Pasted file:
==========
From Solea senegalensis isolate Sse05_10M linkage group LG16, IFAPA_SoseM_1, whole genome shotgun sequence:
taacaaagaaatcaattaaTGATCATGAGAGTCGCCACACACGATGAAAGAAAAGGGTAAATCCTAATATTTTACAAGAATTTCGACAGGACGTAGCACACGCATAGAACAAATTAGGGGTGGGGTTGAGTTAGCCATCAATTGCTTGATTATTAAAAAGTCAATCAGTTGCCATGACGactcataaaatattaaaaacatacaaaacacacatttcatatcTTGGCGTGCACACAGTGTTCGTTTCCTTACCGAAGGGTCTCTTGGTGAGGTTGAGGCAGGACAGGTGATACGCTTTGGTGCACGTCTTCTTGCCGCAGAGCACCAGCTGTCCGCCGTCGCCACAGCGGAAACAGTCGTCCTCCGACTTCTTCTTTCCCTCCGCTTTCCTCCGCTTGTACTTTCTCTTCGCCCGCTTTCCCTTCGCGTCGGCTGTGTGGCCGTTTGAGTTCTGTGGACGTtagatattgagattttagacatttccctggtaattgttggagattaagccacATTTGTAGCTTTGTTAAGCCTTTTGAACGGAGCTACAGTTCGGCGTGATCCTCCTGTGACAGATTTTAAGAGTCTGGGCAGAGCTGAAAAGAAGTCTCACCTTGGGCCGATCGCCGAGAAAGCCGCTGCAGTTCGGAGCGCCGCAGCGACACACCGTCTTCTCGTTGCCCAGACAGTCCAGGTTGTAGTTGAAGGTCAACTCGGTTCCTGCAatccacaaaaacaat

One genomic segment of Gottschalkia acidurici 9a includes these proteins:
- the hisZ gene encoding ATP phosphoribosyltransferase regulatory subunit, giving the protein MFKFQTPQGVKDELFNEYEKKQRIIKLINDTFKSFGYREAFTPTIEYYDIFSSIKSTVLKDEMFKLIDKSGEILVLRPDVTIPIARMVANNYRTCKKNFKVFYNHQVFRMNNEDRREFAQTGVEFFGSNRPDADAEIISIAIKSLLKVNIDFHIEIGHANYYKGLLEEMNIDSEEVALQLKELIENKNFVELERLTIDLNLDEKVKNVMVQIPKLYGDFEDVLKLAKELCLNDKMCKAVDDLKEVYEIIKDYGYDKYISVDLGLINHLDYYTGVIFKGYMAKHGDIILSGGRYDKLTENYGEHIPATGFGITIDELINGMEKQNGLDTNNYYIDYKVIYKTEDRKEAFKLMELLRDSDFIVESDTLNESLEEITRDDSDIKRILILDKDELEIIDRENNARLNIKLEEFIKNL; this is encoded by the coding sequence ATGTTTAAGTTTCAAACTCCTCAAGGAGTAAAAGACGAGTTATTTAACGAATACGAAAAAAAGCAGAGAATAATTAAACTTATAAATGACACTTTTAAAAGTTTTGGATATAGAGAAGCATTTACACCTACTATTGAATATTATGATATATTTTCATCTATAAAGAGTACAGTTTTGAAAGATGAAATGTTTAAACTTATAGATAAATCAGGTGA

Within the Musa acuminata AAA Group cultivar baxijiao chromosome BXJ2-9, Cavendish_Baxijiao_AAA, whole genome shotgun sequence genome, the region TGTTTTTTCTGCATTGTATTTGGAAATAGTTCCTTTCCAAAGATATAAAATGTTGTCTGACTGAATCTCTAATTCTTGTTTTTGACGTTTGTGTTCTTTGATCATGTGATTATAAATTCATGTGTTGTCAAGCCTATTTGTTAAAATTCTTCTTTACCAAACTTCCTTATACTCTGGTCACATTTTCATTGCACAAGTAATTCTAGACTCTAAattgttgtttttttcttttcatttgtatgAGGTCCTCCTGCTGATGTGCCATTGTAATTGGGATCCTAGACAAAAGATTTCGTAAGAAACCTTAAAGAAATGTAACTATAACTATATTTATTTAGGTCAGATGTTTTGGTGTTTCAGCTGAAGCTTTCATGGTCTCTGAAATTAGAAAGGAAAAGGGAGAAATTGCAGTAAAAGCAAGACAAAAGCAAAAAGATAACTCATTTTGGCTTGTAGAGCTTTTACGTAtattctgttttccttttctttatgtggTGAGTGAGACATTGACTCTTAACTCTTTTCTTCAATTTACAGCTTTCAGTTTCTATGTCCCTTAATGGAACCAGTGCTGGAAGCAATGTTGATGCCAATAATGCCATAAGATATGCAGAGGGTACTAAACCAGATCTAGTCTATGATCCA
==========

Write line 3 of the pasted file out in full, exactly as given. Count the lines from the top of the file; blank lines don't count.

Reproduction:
One genomic segment of Gottschalkia acidurici 9a includes these proteins: